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Constant Gardener exposes the drug profiteers
Trying to bury their greedy secrets

Review by Susan Dwyer | September 23, 2005 | Page 13

The Constant Gardener, directed by Fernando Meirelles, starring Ralph Fiennes and Rachel Weisz.

WHILE WAR and hurricane relief have captured most people's attention, Fernando Meirelles' new movie, The Constant Gardener, reminds us that AIDS continues its devastation.

The Constant Gardener--adapted from John le Carré's novel of the same name--is set in Kenya, where more than 2.5 million people carry the virus. The film shows us people struggling against ignorance and massive corruption.

Although the Kenyan AIDS crisis the backdrop of film, its real theme is more sinister. An international drug company has turned AIDS victims into uninformed guinea pigs, using them to test a frequently lethal drug that has nothing to do with their illness. The justification for this is offered by Marcus Lorbeer, played by Pete Postlethwaite, who says, "We're not killing people who wouldn't be dead anyway."

Ralph Fiennes plays Justin Quayle, a terminally blinkered diplomat in the employ of the British Foreign Office. He meets and falls in lust with Tessa, well played by Rachel Weisz. Tessa is an activist, whose credentials are established when she asks tough questions about the Iraq war at a lecture delivered by Quayle.

Soon after his affair with Tessa begins, Quayle is posted to Kenya. Tessa shows up at his apartment and demands that he take her with him. She offers a few options: She will go as his friend, his mistress or his wife. Since this is a tragedy, Quayle chooses wife.

Up to this point, Quayle had been constant to nothing, except his love for cultivated plants. He loves Tessa, but since, unlike the plants, she is a sentient being, he is never sure why she married him. He knows that she is immersed in solving the AIDS crisis, working with a doctor who treats the people of Kenya's slums and villages, but he is too reticent and polite to meddle in her life. He wonders what she's up to with the Kenyan doctor, wonders at their close friendship, but demurs and spends his time instead "dreaming of a world without weeds."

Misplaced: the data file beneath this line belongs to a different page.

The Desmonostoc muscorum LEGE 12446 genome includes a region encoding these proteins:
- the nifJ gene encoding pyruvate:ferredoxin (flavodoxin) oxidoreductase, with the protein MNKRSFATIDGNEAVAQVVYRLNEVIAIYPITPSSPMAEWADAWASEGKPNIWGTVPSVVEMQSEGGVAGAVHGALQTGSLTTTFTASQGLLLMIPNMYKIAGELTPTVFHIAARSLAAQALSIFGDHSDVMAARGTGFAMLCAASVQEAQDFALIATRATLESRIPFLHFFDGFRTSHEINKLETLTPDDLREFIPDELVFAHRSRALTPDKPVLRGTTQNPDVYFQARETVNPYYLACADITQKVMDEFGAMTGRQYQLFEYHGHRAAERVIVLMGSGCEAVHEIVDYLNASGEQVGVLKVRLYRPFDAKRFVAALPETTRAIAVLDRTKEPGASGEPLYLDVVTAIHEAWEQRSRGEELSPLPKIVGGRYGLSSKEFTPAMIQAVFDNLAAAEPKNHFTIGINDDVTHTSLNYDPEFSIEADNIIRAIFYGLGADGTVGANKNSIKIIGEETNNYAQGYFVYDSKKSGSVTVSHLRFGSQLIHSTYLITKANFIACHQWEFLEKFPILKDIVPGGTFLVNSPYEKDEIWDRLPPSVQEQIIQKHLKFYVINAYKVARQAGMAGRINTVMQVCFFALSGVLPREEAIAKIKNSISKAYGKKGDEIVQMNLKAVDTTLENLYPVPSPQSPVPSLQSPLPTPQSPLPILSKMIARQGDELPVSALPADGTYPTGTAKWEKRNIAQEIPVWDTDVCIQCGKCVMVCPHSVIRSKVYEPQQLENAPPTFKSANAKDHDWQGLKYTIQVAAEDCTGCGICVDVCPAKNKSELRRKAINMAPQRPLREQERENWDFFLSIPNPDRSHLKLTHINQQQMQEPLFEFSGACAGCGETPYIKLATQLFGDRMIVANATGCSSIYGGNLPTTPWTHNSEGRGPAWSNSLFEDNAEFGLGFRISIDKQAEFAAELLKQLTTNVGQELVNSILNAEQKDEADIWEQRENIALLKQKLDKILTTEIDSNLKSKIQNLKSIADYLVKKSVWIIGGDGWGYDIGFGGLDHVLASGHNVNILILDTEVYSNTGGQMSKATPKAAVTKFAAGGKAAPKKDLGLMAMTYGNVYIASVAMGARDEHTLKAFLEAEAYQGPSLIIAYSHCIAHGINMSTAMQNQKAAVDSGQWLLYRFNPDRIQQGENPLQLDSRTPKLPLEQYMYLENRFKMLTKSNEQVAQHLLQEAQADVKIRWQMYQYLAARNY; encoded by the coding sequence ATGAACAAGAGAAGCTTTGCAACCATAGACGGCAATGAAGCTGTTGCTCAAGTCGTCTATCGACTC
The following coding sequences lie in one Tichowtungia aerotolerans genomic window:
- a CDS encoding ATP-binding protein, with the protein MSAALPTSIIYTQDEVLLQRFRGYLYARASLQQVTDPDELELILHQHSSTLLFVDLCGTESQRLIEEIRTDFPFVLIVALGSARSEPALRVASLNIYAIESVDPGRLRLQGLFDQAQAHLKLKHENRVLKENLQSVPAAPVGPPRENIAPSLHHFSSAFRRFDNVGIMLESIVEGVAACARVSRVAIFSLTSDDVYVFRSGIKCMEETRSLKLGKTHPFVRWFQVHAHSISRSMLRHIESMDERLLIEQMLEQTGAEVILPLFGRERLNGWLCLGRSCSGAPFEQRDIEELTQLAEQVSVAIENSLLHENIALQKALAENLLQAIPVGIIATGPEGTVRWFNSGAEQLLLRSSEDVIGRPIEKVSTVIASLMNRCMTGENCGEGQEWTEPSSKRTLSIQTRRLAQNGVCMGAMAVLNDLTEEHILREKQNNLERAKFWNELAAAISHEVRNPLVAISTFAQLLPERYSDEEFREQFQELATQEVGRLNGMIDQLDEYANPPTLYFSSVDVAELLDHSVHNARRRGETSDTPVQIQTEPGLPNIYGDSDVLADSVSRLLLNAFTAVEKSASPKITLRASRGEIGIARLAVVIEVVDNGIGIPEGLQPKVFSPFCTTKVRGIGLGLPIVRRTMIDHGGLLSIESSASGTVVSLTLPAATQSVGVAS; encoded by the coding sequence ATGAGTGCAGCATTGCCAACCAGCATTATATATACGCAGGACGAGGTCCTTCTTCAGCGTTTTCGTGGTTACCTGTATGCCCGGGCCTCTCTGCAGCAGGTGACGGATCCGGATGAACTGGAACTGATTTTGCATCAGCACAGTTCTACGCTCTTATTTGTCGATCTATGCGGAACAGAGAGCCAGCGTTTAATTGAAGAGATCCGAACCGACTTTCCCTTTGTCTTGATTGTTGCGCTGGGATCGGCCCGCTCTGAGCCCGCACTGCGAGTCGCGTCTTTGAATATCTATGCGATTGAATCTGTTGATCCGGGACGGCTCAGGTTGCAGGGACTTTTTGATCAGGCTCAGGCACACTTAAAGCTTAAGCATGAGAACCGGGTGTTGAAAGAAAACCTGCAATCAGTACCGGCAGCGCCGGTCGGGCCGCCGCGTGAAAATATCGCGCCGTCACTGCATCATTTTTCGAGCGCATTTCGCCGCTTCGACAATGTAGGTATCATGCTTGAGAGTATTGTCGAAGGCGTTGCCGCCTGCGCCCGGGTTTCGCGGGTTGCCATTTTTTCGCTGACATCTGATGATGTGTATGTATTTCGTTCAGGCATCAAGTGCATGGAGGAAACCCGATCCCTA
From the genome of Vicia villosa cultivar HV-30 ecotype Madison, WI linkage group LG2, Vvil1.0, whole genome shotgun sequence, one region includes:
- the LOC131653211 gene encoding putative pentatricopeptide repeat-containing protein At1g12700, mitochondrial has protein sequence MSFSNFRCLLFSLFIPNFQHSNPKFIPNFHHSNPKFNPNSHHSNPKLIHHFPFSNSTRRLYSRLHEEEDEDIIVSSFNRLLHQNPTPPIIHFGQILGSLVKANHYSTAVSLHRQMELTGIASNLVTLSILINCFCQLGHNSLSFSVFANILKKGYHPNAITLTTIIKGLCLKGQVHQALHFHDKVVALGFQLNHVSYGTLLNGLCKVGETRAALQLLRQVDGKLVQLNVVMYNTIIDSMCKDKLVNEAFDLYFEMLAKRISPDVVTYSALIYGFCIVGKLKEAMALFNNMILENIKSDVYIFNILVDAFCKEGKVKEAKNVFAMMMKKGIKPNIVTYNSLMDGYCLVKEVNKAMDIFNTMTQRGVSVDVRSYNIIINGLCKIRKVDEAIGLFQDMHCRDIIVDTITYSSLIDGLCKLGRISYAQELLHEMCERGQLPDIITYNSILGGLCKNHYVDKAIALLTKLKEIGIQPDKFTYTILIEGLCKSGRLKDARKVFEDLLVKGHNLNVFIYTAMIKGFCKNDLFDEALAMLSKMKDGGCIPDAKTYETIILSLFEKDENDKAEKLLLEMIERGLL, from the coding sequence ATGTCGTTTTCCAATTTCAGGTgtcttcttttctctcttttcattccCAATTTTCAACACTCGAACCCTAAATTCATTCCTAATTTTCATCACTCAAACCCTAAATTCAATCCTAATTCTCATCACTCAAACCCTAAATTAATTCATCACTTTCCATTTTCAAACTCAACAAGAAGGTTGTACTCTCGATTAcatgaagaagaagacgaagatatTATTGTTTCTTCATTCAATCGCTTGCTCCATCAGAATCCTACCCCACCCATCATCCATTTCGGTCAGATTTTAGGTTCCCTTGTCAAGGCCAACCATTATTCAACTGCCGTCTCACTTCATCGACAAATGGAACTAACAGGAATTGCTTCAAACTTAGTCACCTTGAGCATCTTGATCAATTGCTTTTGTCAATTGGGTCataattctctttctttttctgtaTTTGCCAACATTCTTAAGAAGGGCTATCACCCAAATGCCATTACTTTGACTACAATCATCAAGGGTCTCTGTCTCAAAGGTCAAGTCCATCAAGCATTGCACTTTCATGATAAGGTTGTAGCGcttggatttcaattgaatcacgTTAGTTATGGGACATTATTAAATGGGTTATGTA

Tessa and her doctor are soon killed. This is not a spoiler. The Constant Gardener is not about the fact of the murders, or even about who the killers are. It's about what Tessa and her friend the doctor knew, why it killed them, and Quayle's search for the answers to those questions.

He soon realizes the links between corporate greed, racism, international capitalism and governments, foreign and domestic. The film moves back and forth between past and present, showing the facts ahead of Quayle's understanding.

Unfortunately, Meirelles uses the annoying jerky, hand-held cameras and jump cuts typical of action movies. Quayle, like Jason Bourne of the spy thriller movies, is remarkable for his ability to move relentlessly forward in threatening situations. But he grows as a character through his constancy and understanding, not from his seeming ability to twirl around in front of the Foreign Office.

The Constant Gardener suffers from other problems that stem from the book. To be a diplomat in the service of an imperialist power is neither noble nor forgivable. At their first meeting, Tessa rightly calls Quayle a hypocrite and an apologist for war. A few hours later, she's in bed with him. And why, if Tessa can afford a house in Chelsea, does she need Quayle to take her to Africa?

Never mind. Read le Carré's excellent and angry book for more details about the drug companies. And see the movie because, taken as a whole, it's good.

It's worth it to hear these lines from a diplomat played by Danny Huston that seem to sum up the world of George Bush and Tony Blair: "Stop bleeding for bloody Africa and show some loyalty."

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